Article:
"For societies as diverse as the UK, programs that appreciate diversity and encourage young people to meet and learn about social action projects and politics are important for a future of people living together in peace and dialogue," she adds.

'My first close Jewish friend'

Isobel Obeng-Dokyi, a secular participant with a Christian background - working together with a Jewish student and a born-again Christian - recounts the difficulties her group faced while working on their project, which aimed to connect bright, young people in Bristol with the city's thriving media industries.

"Initially, differences in opinion made us quite weary of each other but eventually - through working so closely together - we’ve become great friends. I find both Nic and Coralie inspirational in their outlook on life, their academic ability and their contribution to this project," she tells the Post.

"Nic is also the first close Jewish friend I’ve had," Obeng-Dokyi notes.

Liberal Democrat MP Stephen Williams mentored this trio, meeting them in his Bristol constituency and at Westminster, providing an insight into daily activities and parliamentary business.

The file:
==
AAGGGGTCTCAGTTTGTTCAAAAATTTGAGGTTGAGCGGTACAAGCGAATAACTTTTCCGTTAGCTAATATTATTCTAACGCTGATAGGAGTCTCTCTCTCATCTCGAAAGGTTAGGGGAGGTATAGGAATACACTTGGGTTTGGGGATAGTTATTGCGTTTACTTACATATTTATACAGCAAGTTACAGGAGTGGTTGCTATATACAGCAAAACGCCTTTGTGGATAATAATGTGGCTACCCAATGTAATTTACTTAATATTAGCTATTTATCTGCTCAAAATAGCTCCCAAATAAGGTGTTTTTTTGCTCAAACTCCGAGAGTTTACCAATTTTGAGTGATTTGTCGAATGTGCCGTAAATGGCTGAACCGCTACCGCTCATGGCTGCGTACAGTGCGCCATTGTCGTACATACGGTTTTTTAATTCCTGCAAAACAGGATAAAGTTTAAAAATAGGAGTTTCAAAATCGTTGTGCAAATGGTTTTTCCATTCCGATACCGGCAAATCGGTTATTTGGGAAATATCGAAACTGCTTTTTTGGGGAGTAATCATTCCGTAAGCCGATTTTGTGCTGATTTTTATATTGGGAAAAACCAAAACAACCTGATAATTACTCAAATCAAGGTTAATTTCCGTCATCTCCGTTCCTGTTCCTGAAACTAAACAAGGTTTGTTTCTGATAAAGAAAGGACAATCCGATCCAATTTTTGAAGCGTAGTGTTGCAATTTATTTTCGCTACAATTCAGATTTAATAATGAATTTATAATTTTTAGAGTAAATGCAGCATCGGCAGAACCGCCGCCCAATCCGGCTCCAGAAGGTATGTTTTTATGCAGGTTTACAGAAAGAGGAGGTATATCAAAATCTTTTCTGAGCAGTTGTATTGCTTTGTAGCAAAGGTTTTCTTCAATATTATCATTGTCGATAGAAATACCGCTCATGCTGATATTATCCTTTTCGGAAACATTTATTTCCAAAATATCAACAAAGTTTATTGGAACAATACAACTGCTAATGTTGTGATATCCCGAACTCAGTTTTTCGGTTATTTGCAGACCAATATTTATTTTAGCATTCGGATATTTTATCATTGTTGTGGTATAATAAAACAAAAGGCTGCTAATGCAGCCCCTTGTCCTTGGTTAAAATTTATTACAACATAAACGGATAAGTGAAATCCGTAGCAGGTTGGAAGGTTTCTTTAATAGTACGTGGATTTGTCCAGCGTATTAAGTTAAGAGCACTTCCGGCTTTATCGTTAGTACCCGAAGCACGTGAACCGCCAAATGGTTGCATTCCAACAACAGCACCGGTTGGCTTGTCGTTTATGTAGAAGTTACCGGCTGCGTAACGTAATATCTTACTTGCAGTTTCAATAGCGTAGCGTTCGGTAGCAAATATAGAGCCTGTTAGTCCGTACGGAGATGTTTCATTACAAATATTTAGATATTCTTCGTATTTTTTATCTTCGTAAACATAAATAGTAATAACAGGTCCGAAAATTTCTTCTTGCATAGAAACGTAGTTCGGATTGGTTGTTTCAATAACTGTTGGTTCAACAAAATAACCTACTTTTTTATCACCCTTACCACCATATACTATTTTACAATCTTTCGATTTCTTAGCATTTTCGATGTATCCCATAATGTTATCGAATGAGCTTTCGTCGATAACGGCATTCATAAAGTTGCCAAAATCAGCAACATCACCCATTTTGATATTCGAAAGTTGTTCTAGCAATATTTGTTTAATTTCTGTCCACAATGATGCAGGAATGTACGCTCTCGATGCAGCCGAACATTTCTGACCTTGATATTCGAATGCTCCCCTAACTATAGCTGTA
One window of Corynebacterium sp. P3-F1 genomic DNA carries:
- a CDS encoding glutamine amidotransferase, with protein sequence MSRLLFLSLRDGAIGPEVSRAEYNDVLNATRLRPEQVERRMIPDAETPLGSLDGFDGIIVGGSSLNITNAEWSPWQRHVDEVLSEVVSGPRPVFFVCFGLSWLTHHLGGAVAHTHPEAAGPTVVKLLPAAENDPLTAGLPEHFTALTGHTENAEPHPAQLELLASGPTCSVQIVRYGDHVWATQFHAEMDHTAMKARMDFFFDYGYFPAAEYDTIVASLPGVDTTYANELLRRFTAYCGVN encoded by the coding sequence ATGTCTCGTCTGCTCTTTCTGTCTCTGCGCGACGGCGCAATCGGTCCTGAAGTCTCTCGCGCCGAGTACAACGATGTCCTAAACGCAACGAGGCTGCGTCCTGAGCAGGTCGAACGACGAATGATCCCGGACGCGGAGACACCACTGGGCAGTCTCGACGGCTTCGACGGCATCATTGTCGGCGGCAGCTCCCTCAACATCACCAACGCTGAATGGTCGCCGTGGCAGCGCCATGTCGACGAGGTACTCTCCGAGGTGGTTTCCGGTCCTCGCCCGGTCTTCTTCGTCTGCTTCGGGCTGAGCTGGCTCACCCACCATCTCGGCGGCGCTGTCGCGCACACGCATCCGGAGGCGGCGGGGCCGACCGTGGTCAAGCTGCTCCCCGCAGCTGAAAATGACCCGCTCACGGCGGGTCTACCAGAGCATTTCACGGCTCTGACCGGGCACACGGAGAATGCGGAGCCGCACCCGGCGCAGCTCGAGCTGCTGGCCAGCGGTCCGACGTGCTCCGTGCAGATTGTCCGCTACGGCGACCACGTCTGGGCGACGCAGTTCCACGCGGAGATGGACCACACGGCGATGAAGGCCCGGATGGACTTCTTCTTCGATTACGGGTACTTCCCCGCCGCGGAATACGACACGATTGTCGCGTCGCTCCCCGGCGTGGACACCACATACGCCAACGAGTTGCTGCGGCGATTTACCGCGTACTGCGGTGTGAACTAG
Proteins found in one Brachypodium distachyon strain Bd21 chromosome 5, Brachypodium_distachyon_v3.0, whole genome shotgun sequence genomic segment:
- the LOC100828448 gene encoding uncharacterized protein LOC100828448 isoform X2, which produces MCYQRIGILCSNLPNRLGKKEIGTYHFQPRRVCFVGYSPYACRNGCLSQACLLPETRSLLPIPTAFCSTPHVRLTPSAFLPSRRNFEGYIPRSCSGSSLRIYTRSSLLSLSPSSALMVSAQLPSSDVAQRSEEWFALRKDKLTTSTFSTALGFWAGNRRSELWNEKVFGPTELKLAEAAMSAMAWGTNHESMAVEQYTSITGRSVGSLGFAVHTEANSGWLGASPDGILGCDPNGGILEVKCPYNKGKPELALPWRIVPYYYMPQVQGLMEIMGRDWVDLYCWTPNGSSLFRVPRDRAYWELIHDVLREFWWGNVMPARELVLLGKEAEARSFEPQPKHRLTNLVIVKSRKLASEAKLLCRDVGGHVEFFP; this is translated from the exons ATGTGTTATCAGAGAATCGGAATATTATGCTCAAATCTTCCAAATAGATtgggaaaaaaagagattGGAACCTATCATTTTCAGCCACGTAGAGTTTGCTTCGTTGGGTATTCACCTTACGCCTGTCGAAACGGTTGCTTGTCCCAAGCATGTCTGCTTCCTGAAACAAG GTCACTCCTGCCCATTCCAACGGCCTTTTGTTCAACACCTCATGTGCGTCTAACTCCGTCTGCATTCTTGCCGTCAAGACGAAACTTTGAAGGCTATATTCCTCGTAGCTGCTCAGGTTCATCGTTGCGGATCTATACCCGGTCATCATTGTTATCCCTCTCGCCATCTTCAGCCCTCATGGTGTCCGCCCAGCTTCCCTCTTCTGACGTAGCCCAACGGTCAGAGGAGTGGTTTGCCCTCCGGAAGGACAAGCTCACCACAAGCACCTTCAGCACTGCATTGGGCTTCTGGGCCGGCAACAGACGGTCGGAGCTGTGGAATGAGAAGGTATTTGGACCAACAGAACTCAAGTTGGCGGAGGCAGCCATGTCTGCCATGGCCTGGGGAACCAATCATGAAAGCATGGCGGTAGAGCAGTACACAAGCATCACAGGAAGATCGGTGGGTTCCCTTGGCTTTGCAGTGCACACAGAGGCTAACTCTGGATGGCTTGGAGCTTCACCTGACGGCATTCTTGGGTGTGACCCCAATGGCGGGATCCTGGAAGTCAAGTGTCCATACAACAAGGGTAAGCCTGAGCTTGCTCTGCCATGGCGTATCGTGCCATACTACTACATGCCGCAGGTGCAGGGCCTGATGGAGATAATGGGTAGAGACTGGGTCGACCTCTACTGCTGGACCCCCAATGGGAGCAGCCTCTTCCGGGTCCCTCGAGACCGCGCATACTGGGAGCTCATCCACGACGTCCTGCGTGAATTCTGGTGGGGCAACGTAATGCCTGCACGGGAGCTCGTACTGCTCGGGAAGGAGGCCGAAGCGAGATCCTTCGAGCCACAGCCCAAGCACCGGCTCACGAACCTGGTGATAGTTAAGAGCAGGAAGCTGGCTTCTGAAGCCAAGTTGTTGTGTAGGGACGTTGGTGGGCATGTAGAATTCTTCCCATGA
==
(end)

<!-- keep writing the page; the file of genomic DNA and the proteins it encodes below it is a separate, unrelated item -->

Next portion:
"Personally, I learned the importance of staying true to your own beliefs when entering politics," Obeng-Dokyi reflects. "Stephen comes from a fairly non-traditional background for an MP and he is also openly gay. It was fantastic to learn about the journey he has made and continues to make through politics."

After she completes her degree in politics, Obeng-Dokyi hopes to pursue a career in media and to travel to the Middle East and North Africa. Robins is also set to travel, keen to explore cultures and faiths on the other side of the world, in South East Asia. Meanwhile, Sayed has his sights set on a career in international relations and humanitarian work, and Gynnerstedt is heading back to her country of origin, Sweden, for an internship at the United Nations Association’s (UNA) office in Stockholm. "It will be a few exciting months where I will get the chance to implement my project management skills in an organization that works nationally and locally to engage people in global political issues," she says. "Hopefully it will lead me into an exciting future where I can help strengthen the role for young people in politics and a career in international politics."

As ParliaMentors director Shaw-Gabay says, "It’s all about the future rather than what happens on the program."